Rapid growth of Trichoderma

Trichoderma are soilborne fungi that occur worldwide. Urban soils often have less microbial activity than compared to naturally formed soils due to their lower organic matter content. One way to increase the amount of beneficial microorganisms and to restore the imbalance is the use of Trichoderma.

Trichoderma are characterised by a short life cycle and high growth rates of up to 2 cm/day under optimal conditions. In comparison, growth rates of e.g. basidiomycetes (fungi, department showing the most frequent pests on trees) are usually 1 to 2 mm/day and life cycles range from 1 to several years.

The optimal conditions for growth and germination are temperatures between 20 and 25 °C. The conidia (asexual spores, see Figure 1) are green-pigmented and can survive cooler temperatures (e.g. in winter) in which they rest until temperatures are increasing again (approx. 12 °C for growth and germination). Trichoderma itself feeds on dead organic matter, on substances excreted from roots or by mycoparasitism of other fungi.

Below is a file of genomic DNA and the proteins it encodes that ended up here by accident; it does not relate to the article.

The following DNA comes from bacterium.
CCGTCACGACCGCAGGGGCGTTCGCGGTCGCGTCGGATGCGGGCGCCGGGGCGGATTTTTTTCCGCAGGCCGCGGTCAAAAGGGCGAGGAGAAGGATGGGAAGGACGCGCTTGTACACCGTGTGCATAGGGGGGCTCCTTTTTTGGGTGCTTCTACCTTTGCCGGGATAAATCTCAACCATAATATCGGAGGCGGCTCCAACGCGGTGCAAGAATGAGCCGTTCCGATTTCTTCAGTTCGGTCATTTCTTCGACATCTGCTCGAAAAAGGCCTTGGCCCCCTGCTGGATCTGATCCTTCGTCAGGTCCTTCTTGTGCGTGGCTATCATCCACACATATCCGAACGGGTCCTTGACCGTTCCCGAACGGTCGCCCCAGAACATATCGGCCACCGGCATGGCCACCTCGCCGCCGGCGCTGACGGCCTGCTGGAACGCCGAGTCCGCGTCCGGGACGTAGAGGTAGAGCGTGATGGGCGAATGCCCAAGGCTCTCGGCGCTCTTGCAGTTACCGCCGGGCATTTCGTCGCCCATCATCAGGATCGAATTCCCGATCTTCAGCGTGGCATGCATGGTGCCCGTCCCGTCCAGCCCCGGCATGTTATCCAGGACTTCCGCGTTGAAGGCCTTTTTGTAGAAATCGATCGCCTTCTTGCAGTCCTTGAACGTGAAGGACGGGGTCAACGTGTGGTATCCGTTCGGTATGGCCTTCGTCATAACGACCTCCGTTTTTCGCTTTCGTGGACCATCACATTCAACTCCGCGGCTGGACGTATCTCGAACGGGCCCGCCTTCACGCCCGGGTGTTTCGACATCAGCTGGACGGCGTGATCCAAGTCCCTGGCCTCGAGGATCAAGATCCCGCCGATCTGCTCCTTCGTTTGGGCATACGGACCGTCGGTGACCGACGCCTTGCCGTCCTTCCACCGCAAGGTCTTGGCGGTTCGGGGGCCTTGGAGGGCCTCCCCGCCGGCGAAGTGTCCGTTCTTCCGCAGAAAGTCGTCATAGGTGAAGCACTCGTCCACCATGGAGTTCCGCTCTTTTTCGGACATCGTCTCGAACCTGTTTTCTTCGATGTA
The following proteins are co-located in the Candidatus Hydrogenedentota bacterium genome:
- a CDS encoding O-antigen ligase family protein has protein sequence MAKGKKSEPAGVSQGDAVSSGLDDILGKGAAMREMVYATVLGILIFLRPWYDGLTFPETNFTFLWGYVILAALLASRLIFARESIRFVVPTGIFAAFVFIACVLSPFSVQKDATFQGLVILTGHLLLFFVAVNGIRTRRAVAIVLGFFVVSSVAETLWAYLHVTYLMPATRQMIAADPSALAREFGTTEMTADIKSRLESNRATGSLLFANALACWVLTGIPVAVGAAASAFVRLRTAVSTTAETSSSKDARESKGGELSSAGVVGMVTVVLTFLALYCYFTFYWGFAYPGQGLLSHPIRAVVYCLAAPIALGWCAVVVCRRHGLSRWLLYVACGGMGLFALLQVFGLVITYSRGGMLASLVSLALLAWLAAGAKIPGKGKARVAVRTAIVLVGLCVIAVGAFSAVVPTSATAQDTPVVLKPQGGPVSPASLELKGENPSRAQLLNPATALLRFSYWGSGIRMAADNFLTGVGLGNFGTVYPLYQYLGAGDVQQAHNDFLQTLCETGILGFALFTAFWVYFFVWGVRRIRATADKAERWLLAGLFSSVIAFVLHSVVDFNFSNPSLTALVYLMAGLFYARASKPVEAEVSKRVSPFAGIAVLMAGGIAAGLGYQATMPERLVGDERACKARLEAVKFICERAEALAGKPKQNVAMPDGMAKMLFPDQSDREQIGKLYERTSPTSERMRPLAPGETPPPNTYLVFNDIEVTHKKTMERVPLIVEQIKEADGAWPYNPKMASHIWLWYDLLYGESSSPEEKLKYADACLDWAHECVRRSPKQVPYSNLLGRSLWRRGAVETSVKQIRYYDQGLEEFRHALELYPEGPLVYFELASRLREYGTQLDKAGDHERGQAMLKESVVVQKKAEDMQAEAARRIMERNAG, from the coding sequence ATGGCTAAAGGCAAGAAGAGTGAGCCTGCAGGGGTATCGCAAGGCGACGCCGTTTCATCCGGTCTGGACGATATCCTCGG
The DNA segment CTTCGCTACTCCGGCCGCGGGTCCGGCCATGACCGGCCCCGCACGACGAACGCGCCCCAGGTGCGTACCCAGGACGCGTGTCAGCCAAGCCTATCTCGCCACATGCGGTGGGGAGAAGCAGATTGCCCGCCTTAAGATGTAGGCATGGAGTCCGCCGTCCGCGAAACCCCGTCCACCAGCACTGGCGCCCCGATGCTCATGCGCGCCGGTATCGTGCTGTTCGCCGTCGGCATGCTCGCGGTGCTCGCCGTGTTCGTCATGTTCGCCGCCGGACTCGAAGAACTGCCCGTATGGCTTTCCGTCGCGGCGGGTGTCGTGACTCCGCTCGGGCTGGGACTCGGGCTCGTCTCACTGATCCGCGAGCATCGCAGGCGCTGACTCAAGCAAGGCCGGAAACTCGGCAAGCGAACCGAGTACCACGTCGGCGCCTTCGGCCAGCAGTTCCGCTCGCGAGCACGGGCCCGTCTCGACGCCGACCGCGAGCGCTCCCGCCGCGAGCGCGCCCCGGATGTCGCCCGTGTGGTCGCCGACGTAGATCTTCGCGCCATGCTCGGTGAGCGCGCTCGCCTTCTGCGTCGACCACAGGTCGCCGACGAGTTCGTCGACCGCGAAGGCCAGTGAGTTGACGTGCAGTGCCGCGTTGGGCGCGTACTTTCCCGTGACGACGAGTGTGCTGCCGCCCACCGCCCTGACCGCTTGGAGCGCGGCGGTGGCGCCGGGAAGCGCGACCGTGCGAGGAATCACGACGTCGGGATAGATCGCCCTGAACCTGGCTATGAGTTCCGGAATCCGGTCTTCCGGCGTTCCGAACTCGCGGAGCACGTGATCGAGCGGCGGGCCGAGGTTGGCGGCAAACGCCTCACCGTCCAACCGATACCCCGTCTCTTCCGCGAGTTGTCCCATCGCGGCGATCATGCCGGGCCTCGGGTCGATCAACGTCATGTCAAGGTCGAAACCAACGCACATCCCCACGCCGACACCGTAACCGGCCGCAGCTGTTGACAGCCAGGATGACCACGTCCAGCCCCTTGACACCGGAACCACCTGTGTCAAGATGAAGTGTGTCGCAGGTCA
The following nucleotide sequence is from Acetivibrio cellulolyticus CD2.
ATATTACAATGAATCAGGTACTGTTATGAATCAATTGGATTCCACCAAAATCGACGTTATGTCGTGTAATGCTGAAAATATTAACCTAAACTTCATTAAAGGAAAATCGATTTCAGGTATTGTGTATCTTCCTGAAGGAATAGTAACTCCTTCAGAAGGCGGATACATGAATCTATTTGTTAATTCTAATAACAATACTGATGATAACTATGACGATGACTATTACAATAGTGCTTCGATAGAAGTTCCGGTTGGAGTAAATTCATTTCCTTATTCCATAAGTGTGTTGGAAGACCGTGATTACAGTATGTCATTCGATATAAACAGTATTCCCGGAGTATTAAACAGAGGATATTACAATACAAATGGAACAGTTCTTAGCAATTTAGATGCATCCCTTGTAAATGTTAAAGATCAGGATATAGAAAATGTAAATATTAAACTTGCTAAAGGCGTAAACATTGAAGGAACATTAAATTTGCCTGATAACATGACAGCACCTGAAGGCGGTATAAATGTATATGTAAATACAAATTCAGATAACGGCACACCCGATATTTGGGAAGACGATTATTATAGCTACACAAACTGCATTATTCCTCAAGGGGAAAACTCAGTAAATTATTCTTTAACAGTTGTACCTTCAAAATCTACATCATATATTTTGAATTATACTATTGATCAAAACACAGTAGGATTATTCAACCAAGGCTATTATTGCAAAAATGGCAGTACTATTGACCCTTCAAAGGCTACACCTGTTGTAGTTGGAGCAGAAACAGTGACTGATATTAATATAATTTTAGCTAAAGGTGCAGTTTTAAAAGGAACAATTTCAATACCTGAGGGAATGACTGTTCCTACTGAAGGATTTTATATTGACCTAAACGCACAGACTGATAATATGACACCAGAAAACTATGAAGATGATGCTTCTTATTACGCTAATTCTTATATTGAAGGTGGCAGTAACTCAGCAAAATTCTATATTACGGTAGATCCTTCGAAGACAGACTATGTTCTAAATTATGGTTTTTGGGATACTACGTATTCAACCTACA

Conidia

The green-pigmented spores of Trichoderma harzianum are asexually formed by the transformation of special hyphae. They serve as spreading organs for asexual reproduction. Source: Empa.

Mycoparasitization

Trichoderma itself feeds on dead organic matter, on substances excreted from roots or by parasitising other fungi. Source: Empa.

Growth behaviour of Trichoderma harzianum in comparison to Armillaria mellea (honey fungus) over 4 weeks.